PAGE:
Don’t let your merchandise out of your sight, even when it’s left the warehouse
Until recently, warehouses were seen as a separate entity in the overall supply chain; merely a repository for merchandise storage before it was moved onto its final destination. Now retailers and other businesses have realised that by integrating the warehouse and freight transport into the greater supply chain, they can reap the benefits of enhanced inventory management, better loss prevention and shrinkage protection.
When it comes to transporting merchandise between warehouse and retail destination, merely tracking the movement of trucks is no longer enough, and companies are having to rely on armed escorts and the implementation of smarter security technology to get their freight to its destination. Despite additional security measures, there are still syndicates that outsmart these technologies and additional measures while in transit. In addition to merchandise being at risk during transport, these goods are also vulnerable in the warehouses while waiting for collection.
Securing the goods inside and outside the warehouse
The main risks in warehousing and freight transport are theft, loss and mishandled goods. However, the transportation of goods continues to be one of the most critical areas of vulnerability. While systems can be placed both in the vehicle and the warehouse exit and entry points, their effectiveness depends on the implementation and strict controlling measures to ensure the integrity of the system.
Inside the warehouse environment security can be enhanced through the use of Ultra-High Definition (UHD or “4K”) IP cameras, which offer better resolution and more detail. Because of the high video resolution of these 4k cameras, fewer of them are required to monitor a larger area, which means fewer cameras to manage, fewer network points and less of a drain on bandwidth and storage. This is largely due to the fact that these cameras are capable of adaptive video streaming, which allows for recording of the video at 4k resolution but allows for viewing at resolutions that meet the viewer’s requirements. These cameras have even evolved to the point where it’s now possible to use them for visual monitoring and verification of merchandise. For example, in a warehouse where goods are picked from the shelves and placed in a cage ready for transport collection, by using a 4K camera, an operator can visually ascertain whether the correct number of crates or boxes were loaded from the warehouse.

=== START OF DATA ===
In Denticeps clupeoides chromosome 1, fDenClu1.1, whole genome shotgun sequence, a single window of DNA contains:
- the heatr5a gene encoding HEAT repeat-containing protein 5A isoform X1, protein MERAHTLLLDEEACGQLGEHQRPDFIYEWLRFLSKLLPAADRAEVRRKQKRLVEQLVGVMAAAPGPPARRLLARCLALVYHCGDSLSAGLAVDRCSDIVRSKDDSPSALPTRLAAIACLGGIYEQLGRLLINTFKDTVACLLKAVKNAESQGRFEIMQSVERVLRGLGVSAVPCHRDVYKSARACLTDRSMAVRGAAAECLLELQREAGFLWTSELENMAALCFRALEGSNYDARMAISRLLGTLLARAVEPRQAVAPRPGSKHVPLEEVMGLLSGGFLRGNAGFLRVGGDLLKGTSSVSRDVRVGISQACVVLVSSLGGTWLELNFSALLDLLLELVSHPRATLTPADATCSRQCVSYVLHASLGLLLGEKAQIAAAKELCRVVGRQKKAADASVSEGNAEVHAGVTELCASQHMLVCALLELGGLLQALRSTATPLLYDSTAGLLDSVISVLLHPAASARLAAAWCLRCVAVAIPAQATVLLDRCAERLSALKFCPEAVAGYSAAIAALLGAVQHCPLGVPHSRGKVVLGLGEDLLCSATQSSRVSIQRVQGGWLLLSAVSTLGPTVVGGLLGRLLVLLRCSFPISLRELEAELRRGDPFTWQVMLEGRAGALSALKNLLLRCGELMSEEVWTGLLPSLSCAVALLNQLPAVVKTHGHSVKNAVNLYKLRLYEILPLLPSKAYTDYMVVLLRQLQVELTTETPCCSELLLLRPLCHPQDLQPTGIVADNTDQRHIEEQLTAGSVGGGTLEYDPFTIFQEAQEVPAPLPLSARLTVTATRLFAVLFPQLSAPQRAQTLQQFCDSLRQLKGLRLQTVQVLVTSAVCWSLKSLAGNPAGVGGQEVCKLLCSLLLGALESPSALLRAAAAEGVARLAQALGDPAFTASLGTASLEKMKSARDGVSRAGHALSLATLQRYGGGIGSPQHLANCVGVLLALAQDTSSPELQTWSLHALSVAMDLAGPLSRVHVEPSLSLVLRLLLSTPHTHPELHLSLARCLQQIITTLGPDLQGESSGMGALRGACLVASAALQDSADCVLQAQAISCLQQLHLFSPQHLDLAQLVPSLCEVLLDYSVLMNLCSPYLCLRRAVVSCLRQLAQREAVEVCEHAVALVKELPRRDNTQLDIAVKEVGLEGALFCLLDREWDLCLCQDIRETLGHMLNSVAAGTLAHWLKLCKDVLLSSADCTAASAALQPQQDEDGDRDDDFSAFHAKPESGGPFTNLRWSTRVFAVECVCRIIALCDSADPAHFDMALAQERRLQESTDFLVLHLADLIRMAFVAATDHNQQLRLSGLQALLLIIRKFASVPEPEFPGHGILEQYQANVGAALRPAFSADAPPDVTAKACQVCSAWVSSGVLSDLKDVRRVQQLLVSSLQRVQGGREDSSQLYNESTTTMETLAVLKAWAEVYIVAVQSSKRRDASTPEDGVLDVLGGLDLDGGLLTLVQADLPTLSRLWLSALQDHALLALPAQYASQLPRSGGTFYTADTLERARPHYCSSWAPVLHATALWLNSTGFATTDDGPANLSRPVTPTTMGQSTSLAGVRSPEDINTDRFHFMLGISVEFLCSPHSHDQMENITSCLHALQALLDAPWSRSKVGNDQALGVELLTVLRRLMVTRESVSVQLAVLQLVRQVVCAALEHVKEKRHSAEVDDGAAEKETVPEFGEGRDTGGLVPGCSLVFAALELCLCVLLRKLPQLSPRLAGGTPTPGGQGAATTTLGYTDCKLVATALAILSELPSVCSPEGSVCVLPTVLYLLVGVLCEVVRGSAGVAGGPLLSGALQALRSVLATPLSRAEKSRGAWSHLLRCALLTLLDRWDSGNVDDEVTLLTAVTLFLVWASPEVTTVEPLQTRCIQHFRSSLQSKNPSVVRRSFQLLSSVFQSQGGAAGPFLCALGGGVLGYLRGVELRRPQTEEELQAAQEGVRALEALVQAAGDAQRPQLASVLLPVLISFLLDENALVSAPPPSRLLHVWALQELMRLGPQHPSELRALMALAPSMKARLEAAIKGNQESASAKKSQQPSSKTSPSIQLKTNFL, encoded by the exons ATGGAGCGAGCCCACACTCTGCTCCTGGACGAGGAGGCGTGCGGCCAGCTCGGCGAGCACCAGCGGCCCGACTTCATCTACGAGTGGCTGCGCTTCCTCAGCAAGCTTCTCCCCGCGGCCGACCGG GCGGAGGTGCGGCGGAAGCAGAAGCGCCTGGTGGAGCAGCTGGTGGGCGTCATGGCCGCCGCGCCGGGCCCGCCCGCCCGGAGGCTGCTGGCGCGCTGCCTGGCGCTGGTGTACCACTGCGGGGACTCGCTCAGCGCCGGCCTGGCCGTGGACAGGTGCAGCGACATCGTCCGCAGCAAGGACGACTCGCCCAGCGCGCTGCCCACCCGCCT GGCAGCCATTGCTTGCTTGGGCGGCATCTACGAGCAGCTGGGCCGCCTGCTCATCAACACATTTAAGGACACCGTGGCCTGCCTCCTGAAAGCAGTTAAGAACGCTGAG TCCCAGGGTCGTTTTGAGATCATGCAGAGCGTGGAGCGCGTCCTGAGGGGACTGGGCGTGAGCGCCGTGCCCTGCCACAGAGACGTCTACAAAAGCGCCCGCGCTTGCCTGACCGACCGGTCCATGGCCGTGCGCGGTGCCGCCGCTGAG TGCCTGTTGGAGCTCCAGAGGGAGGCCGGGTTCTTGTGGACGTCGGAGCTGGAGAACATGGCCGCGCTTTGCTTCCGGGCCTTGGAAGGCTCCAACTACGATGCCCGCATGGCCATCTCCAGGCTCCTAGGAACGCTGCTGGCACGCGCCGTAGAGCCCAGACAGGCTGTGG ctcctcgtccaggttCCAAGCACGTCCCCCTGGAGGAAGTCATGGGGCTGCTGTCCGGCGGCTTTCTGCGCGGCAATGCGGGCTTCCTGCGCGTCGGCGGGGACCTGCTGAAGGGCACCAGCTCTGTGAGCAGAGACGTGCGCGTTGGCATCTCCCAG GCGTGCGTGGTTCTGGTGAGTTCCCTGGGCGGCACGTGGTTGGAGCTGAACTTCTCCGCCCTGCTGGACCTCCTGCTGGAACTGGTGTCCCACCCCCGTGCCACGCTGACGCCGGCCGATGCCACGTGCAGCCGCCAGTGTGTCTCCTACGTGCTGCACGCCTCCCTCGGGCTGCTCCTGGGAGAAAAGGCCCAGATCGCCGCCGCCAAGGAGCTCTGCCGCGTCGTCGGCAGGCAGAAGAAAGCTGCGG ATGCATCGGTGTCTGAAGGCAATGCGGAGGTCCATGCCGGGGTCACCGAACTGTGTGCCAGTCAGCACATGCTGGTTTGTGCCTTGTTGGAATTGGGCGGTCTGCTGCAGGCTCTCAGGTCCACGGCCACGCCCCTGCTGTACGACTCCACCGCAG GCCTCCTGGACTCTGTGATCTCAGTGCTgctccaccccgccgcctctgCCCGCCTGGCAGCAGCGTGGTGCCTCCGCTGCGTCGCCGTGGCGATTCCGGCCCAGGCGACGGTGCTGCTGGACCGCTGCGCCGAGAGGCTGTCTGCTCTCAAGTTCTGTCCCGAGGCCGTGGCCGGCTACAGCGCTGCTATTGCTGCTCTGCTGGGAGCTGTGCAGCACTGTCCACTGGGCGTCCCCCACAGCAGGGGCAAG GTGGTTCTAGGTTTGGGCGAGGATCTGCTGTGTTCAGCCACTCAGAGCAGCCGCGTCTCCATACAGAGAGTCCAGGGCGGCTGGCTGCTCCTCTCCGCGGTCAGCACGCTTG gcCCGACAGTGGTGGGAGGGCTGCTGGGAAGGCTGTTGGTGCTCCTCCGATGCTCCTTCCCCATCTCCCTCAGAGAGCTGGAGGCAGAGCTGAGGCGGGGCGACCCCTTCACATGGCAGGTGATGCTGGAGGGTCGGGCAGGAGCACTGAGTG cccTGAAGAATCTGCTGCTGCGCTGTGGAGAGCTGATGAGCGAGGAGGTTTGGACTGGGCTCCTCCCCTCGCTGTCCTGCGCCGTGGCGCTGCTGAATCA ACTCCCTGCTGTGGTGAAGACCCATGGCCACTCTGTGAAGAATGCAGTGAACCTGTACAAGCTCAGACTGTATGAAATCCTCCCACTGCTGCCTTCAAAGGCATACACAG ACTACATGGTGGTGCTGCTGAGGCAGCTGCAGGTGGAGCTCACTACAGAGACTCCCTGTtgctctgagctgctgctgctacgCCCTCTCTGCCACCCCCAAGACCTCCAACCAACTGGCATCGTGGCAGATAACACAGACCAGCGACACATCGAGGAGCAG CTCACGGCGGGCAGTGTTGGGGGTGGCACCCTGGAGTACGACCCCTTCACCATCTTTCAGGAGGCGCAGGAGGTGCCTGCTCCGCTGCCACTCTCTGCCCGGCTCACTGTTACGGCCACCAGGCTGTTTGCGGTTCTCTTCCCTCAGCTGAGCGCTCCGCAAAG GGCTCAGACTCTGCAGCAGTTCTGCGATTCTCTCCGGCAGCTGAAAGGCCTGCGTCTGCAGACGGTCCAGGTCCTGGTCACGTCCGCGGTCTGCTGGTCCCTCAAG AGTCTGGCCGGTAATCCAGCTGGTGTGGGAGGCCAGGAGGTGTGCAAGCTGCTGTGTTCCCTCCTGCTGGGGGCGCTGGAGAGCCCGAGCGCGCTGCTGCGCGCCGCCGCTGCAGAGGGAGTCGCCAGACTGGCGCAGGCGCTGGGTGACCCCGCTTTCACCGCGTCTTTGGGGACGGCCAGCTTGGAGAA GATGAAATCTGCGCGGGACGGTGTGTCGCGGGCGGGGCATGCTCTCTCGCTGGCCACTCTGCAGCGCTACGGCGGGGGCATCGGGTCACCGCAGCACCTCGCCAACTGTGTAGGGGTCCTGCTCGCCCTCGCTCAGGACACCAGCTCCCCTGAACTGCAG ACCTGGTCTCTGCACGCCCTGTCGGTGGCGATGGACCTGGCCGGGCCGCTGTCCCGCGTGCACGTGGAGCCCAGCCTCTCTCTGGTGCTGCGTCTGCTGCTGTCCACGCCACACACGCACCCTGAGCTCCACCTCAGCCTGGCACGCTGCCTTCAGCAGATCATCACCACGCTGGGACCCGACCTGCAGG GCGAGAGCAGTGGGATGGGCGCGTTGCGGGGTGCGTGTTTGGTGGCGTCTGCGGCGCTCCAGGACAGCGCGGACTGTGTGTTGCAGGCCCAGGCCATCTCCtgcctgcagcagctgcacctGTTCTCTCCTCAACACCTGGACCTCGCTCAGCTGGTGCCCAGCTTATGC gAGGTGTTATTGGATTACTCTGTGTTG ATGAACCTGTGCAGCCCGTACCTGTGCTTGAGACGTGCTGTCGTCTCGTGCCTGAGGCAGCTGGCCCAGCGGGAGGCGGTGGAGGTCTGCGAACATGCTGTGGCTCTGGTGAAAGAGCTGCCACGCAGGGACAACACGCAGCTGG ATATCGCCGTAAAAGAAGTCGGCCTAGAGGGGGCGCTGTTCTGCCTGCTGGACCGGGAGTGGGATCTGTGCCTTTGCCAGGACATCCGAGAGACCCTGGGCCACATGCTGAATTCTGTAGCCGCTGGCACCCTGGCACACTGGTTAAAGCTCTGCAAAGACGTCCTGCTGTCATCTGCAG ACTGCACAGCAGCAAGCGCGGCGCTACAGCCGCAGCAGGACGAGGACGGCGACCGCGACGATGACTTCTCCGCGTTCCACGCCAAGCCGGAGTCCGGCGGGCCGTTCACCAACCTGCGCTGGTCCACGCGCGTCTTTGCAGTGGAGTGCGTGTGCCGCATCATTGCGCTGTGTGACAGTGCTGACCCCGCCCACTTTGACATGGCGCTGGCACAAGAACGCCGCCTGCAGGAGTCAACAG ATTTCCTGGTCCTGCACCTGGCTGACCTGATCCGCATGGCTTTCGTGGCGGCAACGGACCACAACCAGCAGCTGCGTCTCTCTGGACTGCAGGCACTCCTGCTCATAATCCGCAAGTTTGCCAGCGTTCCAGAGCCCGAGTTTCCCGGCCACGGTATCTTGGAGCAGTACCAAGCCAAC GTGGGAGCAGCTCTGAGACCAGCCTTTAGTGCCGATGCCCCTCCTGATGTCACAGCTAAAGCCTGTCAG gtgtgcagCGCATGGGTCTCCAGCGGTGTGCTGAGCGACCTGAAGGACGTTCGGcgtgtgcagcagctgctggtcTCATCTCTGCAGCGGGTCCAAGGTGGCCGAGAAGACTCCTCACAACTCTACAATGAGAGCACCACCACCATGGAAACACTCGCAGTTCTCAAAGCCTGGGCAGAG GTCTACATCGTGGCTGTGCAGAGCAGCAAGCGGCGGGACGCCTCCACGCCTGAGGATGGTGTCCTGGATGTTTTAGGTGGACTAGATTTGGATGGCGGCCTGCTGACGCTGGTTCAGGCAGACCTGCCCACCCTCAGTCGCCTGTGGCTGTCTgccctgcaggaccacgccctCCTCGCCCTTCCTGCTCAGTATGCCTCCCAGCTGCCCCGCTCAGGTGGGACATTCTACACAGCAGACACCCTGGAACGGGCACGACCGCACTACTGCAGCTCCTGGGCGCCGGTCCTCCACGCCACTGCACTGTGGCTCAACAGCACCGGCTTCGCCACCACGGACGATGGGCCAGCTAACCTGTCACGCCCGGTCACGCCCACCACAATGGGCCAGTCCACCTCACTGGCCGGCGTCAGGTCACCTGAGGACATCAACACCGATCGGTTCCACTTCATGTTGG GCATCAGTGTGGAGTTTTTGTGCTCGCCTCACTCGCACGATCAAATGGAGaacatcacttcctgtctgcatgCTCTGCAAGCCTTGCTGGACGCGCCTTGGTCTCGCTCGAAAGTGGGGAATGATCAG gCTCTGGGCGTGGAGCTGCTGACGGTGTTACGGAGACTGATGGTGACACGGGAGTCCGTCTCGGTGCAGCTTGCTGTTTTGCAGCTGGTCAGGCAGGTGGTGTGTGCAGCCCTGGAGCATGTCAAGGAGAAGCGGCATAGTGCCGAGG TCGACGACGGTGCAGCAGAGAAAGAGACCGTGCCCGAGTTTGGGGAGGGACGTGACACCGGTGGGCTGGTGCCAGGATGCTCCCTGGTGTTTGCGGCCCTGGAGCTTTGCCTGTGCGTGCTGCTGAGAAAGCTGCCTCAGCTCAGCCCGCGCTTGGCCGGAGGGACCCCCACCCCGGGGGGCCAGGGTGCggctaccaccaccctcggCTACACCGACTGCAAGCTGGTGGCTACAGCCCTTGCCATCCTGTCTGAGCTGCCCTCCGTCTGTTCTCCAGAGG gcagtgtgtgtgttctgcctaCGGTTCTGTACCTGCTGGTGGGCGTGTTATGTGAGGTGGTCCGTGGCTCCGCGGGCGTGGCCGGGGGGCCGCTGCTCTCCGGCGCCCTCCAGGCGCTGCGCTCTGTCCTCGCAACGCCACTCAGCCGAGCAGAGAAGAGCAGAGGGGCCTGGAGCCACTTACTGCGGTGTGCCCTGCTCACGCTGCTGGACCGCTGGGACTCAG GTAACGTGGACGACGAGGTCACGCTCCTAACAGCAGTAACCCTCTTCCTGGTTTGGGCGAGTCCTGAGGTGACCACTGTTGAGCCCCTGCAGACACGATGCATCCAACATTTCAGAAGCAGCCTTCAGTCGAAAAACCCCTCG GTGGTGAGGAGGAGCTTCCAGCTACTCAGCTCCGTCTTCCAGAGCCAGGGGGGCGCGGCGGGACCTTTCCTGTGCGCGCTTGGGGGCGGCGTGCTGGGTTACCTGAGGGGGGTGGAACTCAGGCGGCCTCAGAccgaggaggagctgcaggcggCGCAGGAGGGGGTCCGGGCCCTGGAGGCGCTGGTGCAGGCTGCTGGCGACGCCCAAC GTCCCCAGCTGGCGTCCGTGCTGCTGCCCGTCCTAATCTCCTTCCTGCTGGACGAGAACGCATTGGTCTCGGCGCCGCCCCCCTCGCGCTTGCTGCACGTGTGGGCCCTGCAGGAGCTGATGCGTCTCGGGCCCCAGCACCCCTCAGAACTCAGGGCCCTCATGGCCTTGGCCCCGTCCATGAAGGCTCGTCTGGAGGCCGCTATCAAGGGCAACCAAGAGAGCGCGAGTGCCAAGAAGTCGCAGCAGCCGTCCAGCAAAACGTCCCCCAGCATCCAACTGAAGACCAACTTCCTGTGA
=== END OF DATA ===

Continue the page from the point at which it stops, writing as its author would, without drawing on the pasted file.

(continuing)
Keep your eyes on the goods at all times with remote live CCTV monitoring
Using these 4K cameras and the associated video recorder management applications it is possible to monitor the merchandise all the way from the warehouse, until it reaches its end destination. Each situation is different but, for example, by utilising closed body trucks the freight is not as exposed to the risk of theft. A closed body truck can be monitored, using a mobile DVR and cameras which can monitor what is going on inside the truck, as well as provide visual verification that the correct goods were loaded into and off the truck.
Such a mobile video recording and transmission system also ensures that the load is secure during its journey as an alarm is sent to the control centre with video verification in the event that the load bay door is opened. Once the goods have reached their destination, footage from the mobile DVR’s cameras could be used to conduct an external visual inspection to make sure that the load doors are still sealed (this verifies integrity of load). A main gate interlocking system could also be implemented here whereby access is given to the control centre operator (not the guard at the gate) and the driver vehicle and guard would be recorded as they enter and exit the premises. While this can be time consuming, it enables the goods to be tracked along every meter of the journey with visual verification of any intrusion or collusion between parties.
Where bandwidth availability is an issue, the same technology that is used for cash-in-transit vans could also have application in freight transport. Such a system is effective in its simplicity as it enables remote monitoring of the vehicle making use of GSM networks with bandwidth requirements as low as 8kpbs. Using cellular and wireless technology, live video is streamed (and recorded) from vehicles to a remote control centre.